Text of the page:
As the Presidential campaign continues to veer off course, this week’s letter discusses open government, civil rights and the Fire Department budget.
Last Monday evening, I presented to the Ordinance Committee a set of proposed reforms to the lobbyist registration ordinance. As discussed in last week’s letter, the reforms would close a loophole that exempts the City’s most powerful lobbying organization. To my surprise and disappointment, the committee members denied the extent of the Providence Apartment Association’s influence, maintaining that its exemption from registration as a lobbyist promotes “democracy.” They also rejected the argument that City Council members could personally gain from transparency, as it could help them know when to recuse and thus avoid ethics complaints such as the one currently pending against the City Council President. Two days later, the Board of Elections referred a complaint against the City Council President on issues of possible personal use of campaign funds. As the Board’s accompanying Report makes clear, the discrepancies were found after several years of unfiled reports (which resulted in tens of thousands of dollars of unpaid fines) were finally submitted. The same was true in the case of Councilman Jackson’s arrest and indictment, in which reports were not filed for years, and the gap in transparency postponed the discovery of possible illegal conduct. For that reason, I will continue to press the issue of transparency with my colleagues, as the lack thereof has created a cloud over the City Council and its leadership. I wish to thank all of you who have stepped forward to sign petitions that will require the City Council leadership to hold public hearings on legislation I have introduced or co-sponsored to promote transparency (and other goals) that to date has been ignored. As those petitions are filed and hearings are scheduled, I will ask your help in attending the hearings and telling my colleagues about the importance of open and transparent government.
On Thursday, the City Council will receive the Final Report of the Commission to Study Equity and Diversity in City Government. The Report notes the urgent need to recruit City employees in all departments who resemble more closely the communities they serve. In response to statewide questions about possible racial profiling by local police departments, the General Assembly enacted the Community Police Relations Act of 2015, which mandates the collection of police stop data and the regulation of certain police practices that have adversely affected the minority community. A coalition of Providence groups wishes to address these issues further with a proposed ordinance called the Community Safety Act. While I support the groups’ goal of better police-community relations, the Police Department has expressed concerns about particular language in the proposal which would eliminate critical law enforcement tools, rather than find ways ensure the fair use of those tools. With that in mind, I have proposed an alternative ordinance and companion resolution that would codify and build upon the key measures of the 2015 state law, while requesting that the Police Department develop and review policies in critical areas (such as “gang lists”) that contain best practices nationally. At a community meeting Wednesday night, the Mayor stated he is working with the Police Department and community groups to prepare a comprehensive program to address these issues.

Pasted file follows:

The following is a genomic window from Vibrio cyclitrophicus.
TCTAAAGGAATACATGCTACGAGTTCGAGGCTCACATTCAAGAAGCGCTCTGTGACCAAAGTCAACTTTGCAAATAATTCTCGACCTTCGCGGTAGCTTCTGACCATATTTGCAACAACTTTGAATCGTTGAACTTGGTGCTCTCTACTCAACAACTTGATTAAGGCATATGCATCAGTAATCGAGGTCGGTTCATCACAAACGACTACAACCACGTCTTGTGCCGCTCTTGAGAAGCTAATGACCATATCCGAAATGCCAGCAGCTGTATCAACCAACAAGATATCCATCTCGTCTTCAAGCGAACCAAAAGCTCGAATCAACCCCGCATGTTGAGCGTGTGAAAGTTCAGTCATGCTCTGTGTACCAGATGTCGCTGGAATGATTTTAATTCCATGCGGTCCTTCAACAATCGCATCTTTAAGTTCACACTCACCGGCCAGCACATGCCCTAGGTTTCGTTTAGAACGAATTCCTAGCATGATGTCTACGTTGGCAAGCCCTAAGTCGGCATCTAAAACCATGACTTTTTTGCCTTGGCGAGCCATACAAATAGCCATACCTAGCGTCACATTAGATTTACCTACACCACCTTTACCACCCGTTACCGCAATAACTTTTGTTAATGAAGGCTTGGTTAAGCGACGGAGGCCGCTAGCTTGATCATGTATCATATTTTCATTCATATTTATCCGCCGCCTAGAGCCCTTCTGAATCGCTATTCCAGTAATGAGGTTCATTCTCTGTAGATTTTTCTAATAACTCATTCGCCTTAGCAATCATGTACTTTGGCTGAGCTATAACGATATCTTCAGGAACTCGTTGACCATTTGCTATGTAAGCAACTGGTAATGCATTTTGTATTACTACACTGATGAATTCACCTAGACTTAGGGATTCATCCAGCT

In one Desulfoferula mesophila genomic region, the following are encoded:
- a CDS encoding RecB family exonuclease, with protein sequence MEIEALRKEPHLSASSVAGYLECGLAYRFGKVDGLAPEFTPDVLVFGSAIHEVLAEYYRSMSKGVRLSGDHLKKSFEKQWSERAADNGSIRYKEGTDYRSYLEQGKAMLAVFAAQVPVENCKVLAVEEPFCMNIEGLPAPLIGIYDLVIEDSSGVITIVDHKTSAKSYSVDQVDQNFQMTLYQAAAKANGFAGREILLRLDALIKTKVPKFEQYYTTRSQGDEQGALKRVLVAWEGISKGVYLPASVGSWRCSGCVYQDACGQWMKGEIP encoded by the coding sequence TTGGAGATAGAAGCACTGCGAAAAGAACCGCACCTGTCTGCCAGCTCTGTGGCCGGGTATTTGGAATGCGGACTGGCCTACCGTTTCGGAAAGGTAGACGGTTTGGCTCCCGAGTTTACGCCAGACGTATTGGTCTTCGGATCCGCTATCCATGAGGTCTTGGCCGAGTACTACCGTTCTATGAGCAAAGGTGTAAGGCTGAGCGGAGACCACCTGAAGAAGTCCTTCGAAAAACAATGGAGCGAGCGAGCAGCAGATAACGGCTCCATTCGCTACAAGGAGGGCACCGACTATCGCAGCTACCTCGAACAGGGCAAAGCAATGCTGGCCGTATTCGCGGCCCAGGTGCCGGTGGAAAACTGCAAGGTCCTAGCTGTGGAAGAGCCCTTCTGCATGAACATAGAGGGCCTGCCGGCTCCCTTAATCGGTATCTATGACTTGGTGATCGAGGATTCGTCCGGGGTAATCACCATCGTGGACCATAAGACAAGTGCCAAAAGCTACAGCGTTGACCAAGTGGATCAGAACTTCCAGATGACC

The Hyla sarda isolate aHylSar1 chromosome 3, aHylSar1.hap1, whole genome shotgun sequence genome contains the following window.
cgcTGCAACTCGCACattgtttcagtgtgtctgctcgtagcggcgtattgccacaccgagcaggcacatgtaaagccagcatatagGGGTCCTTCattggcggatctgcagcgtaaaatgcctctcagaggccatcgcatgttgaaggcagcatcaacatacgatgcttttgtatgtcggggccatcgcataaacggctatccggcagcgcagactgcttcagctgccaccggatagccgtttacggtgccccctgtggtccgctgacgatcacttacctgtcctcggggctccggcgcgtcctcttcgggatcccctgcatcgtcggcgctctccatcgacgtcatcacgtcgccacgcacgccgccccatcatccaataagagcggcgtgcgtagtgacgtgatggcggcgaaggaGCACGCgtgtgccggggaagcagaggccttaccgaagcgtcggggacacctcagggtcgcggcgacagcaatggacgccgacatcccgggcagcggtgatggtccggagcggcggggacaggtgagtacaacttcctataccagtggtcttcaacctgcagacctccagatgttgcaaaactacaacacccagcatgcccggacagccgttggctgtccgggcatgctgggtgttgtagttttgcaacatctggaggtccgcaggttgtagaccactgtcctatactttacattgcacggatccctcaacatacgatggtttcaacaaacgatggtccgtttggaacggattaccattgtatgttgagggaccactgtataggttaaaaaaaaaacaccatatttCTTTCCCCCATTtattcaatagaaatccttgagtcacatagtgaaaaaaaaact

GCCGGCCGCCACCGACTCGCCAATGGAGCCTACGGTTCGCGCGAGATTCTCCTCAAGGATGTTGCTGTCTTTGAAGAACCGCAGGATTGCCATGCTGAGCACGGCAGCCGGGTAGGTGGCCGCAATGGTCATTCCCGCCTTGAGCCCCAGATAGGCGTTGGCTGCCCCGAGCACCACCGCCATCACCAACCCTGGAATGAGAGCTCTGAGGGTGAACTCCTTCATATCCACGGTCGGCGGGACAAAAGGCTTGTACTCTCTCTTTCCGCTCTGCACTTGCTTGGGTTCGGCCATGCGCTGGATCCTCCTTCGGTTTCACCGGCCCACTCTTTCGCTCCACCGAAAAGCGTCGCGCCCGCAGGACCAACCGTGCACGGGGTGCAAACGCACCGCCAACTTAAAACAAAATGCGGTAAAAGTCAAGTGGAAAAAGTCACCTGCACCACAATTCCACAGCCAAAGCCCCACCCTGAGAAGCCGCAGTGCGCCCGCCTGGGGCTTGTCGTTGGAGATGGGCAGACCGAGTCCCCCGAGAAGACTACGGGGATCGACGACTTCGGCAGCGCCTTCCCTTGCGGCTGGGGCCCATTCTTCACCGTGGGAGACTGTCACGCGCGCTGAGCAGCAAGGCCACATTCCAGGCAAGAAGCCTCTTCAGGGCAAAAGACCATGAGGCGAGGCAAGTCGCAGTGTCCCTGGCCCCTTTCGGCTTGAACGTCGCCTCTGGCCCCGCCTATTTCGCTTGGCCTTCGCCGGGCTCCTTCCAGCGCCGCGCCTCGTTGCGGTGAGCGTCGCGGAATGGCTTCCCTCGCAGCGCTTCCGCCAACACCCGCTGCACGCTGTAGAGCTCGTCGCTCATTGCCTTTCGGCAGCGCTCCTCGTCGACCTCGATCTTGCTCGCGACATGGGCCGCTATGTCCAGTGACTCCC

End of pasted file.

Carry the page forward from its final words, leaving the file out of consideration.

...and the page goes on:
The City Council is preparing to review the tentative agreement between the administration and the fire fighters’ union to resolve pending lawsuits and grievances the Union filed in response to the administration’s implementation of a shift change last August. The tentative agreement incorporates a 5-year contract, which is longer than State law maximum of 3 years. In a Letter to the administration, the Finance Committee Chair noted that State law permits 5-year contracts only for communities in receivership or with a pension plan in “critical status.” While Providence’s plan meets this standard, the proposed tentative agreement (at least as we know it today) does not address the pension issue in an urgent manner. The tentative agreement, by its nature, will achieve the important goal of labor peace, but the administration must demonstrate that its terms will serve the City’s long term interests. If not, there may be alternative ways to restore labor peace without a 5-year commitment. For example, the tentative agreement calls for the City to restore four platoons at the old pay scale by November 1, and to mediate or arbitrate the “back pay” issue resulting from shift change. If the City undertook these two measures unilaterally, it could restore labor peace while creating space to negotiate the best possible 3-year contract when the current one expires next June 30. While this would defer anticipated savings from the tentative agreement for eight months, it would avoid the risks to the City of a 5-year contract. I am not ready to propose this alternative, but I want to make sure this tentative agreement is the best possible deal for the City before making the 5-year commitment it entails.